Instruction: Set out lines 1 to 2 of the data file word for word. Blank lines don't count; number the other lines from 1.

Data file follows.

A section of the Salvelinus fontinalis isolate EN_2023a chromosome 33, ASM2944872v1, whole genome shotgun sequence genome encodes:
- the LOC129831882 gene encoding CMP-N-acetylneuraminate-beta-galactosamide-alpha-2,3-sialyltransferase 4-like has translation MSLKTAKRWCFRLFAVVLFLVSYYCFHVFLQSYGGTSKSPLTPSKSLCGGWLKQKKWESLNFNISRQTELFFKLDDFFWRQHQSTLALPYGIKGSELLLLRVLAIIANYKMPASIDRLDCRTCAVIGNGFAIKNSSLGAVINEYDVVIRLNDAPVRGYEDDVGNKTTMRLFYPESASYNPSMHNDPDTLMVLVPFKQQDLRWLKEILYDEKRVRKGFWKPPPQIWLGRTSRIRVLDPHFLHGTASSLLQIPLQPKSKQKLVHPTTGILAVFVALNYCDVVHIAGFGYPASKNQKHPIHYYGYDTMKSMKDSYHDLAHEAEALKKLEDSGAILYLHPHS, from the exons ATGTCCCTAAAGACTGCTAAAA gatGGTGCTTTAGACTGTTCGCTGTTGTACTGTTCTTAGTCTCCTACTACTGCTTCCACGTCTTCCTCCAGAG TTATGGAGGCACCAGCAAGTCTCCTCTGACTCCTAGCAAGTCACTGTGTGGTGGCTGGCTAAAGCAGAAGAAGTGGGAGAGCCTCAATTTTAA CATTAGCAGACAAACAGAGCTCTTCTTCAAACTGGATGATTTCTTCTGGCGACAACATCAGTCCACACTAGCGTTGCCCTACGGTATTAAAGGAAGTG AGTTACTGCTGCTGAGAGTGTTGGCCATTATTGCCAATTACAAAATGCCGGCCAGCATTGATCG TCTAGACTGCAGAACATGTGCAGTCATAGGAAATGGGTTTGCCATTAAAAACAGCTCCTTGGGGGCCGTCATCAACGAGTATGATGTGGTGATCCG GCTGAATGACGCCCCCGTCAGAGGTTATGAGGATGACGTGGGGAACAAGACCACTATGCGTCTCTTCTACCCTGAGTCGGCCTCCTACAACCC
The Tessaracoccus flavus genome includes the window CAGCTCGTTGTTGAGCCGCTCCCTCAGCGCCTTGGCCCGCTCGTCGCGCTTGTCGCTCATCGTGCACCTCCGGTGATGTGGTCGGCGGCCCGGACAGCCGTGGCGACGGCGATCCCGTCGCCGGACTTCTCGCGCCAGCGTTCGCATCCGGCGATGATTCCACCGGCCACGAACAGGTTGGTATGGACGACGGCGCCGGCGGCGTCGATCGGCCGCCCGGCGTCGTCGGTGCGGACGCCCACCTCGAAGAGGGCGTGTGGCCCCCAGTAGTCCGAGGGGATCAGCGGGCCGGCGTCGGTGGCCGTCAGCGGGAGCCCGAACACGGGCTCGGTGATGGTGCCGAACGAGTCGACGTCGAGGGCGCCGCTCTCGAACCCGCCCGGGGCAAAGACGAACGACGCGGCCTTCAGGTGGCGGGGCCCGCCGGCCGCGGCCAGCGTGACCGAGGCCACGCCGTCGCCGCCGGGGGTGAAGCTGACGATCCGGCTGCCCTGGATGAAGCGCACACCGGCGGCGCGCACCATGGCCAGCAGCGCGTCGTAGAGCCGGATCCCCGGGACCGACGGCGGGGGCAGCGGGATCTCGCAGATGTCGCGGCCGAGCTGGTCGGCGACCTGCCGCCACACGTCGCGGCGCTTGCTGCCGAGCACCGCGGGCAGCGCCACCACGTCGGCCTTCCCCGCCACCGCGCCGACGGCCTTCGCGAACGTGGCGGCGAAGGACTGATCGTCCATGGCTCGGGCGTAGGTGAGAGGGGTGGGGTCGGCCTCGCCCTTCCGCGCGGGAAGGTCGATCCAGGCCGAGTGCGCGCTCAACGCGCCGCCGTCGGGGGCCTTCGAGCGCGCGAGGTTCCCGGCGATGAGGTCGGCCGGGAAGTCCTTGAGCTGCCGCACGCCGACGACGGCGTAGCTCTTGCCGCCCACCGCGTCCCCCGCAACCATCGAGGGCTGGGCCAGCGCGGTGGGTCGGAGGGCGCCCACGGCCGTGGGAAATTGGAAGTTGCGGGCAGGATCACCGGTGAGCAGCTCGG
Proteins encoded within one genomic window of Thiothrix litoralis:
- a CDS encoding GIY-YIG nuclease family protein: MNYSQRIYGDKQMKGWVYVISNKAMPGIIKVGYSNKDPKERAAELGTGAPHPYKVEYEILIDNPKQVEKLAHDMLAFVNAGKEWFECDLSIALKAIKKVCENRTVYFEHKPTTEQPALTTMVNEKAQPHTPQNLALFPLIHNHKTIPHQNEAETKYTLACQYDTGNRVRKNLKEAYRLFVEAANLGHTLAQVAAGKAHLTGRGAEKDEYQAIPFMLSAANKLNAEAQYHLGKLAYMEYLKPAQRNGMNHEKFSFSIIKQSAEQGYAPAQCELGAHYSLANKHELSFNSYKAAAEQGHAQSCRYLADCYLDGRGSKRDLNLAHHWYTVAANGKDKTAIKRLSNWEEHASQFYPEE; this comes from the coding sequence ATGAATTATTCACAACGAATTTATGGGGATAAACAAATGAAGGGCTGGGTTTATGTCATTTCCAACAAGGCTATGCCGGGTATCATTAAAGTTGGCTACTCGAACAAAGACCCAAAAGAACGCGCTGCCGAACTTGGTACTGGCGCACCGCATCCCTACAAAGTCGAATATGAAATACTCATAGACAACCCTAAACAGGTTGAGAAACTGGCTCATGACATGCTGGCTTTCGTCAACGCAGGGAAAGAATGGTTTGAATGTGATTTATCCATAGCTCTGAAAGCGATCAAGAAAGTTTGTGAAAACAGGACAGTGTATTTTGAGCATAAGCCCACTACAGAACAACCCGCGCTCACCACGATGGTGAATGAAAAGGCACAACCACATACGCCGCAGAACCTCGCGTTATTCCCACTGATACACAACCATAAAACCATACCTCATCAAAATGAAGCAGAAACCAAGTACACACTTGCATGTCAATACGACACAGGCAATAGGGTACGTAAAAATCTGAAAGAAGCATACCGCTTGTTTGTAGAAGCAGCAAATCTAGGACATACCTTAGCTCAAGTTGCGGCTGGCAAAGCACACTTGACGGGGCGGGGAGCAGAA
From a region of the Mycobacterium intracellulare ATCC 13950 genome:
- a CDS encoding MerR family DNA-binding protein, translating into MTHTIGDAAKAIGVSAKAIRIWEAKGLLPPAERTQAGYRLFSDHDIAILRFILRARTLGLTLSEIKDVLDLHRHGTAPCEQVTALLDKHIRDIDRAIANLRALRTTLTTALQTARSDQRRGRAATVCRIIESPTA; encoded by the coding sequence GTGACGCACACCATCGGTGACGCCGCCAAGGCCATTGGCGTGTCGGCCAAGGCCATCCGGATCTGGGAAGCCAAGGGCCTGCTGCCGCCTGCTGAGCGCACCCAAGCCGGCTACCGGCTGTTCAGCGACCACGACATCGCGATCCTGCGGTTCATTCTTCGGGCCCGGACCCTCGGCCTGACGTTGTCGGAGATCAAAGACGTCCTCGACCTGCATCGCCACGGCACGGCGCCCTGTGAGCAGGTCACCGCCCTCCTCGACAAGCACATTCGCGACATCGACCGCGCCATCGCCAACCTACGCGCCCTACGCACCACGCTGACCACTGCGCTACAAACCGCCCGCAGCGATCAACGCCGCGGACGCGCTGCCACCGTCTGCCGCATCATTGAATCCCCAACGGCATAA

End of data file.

A section of the Salvelinus fontinalis isolate EN_2023a chromosome 33, ASM2944872v1, whole genome shotgun sequence genome encodes:
- the LOC129831882 gene encoding CMP-N-acetylneuraminate-beta-galactosamide-alpha-2,3-sialyltransferase 4-like has translation MSLKTAKRWCFRLFAVVLFLVSYYCFHVFLQSYGGTSKSPLTPSKSLCGGWLKQKKWESLNFNISRQTELFFKLDDFFWRQHQSTLALPYGIKGSELLLLRVLAIIANYKMPASIDRLDCRTCAVIGNGFAIKNSSLGAVINEYDVVIRLNDAPVRGYEDDVGNKTTMRLFYPESASYNPSMHNDPDTLMVLVPFKQQDLRWLKEILYDEKRVRKGFWKPPPQIWLGRTSRIRVLDPHFLHGTASSLLQIPLQPKSKQKLVHPTTGILAVFVALNYCDVVHIAGFGYPASKNQKHPIHYYGYDTMKSMKDSYHDLAHEAEALKKLEDSGAILYLHPHS, from the exons ATGTCCCTAAAGACTGCTAAAA gatGGTGCTTTAGACTGTTCGCTGTTGTACTGTTCTTAGTCTCCTACTACTGCTTCCACGTCTTCCTCCAGAG TTATGGAGGCACCAGCAAGTCTCCTCTGACTCCTAGCAAGTCACTGTGTGGTGGCTGGCTAAAGCAGAAGAAGTGGGAGAGCCTCAATTTTAA CATTAGCAGACAAACAGAGCTCTTCTTCAAACTGGATGATTTCTTCTGGCGACAACATCAGTCCACACTAGCGTTGCCCTACGGTATTAAAGGAAGTG AGTTACTGCTGCTGAGAGTGTTGGCCATTATTGCCAATTACAAAATGCCGGCCAGCATTGATCG TCTAGACTGCAGAACATGTGCAGTCATAGGAAATGGGTTTGCCATTAAAAACAGCTCCTTGGGGGCCGTCATCAACGAGTATGATGTGGTGATCCG GCTGAATGACGCCCCCGTCAGAGGTTATGAGGATGACGTGGGGAACAAGACCACTATGCGTCTCTTCTACCCTGAGTCGGCCTCCTACAACCC